India's nuclear powered railway

She'll be riding split-up atoms when she comes!
Written by Mark Halper, Contributor
She'll be riding split-up atoms when she comes!


The diesel fuel that drives many of India's trains is costing the country a fortune, so the national railway company has a plan: It will build dedicated nuclear plants to power an increasingly electrified system.

Indian Railways is talking with another government entity, Nuclear Power Corporation, about building new reactors at existing nuclear sites that would distribute electricity exclusively to the rail network, The Times of India reported recently.

Railways spent 150 billion rupees ($2.4 billion) on diesel fuel last year as the cost of diesel soared. Its electricity bill was considerably less - 80 billion rupees ($1.3 billion) - even though electric locomotives hauled 65 percent of all railway freight traffic and 50 percent of passenger traffic.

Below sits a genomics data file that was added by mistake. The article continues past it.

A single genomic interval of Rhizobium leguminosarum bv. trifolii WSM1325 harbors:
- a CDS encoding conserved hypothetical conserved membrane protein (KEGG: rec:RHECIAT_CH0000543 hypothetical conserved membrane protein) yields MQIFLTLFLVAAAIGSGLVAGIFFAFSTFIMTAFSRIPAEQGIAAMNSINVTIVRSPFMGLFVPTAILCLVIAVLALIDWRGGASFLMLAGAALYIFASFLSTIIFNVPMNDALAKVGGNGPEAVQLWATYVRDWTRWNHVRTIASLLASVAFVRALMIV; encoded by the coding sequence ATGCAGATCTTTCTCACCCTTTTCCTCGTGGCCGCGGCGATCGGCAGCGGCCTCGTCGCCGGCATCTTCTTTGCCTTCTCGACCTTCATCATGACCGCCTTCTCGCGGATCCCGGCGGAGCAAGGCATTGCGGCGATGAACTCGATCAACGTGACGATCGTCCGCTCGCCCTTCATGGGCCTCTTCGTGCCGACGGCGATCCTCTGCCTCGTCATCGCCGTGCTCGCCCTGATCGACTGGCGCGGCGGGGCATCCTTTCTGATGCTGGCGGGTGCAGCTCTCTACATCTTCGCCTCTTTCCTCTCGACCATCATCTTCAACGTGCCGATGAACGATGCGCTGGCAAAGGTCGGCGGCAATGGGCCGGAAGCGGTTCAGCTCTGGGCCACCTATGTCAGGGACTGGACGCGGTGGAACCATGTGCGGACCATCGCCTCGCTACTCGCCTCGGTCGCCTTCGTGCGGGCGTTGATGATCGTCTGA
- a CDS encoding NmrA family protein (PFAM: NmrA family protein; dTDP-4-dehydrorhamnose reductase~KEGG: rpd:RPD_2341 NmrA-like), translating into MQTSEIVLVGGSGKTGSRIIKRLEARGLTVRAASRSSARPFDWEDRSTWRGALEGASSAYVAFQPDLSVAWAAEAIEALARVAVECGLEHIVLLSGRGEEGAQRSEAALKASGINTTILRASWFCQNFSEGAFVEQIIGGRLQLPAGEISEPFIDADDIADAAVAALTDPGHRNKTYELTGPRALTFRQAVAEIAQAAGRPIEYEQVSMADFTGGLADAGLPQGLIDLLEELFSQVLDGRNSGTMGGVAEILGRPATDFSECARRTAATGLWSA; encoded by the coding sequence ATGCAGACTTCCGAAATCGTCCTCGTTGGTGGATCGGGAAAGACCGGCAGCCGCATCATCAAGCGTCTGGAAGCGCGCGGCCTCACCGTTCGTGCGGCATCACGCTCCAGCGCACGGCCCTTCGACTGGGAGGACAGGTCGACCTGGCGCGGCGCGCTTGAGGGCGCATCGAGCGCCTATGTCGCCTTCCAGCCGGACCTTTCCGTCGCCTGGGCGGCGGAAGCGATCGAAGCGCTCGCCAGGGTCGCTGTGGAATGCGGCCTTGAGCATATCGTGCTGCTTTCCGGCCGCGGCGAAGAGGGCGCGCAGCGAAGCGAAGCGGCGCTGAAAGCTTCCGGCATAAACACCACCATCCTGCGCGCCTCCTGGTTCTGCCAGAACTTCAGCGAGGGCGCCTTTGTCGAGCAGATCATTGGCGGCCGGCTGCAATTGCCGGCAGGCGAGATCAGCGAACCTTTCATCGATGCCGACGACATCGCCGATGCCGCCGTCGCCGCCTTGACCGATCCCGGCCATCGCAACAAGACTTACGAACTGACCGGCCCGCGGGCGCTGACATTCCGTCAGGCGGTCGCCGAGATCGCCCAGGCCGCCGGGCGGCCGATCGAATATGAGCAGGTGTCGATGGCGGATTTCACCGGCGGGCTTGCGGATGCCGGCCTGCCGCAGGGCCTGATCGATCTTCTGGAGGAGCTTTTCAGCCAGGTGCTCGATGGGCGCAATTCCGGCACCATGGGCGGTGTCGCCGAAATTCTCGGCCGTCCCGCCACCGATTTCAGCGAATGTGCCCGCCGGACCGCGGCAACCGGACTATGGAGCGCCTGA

"Among the strategies being worked out by railways is to increase electrification of tracks, increase production of electric locomotives and to set up captive power plants to ensure adequate and cheap power," the paper reported.

India's nuclear push will also reduce the railway system's carbon emissions, since nuclear power production emits no CO2.

The move echoes a recent development in the UK, where national infrastructure company Network Rail signed up for 10 years of nuclear electricity from utility EDF.

Photo of the Decca Queen Mumbai-to-Pune train from HarshWCAM3 via Wikimedia

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This post was originally published on Smartplanet.com

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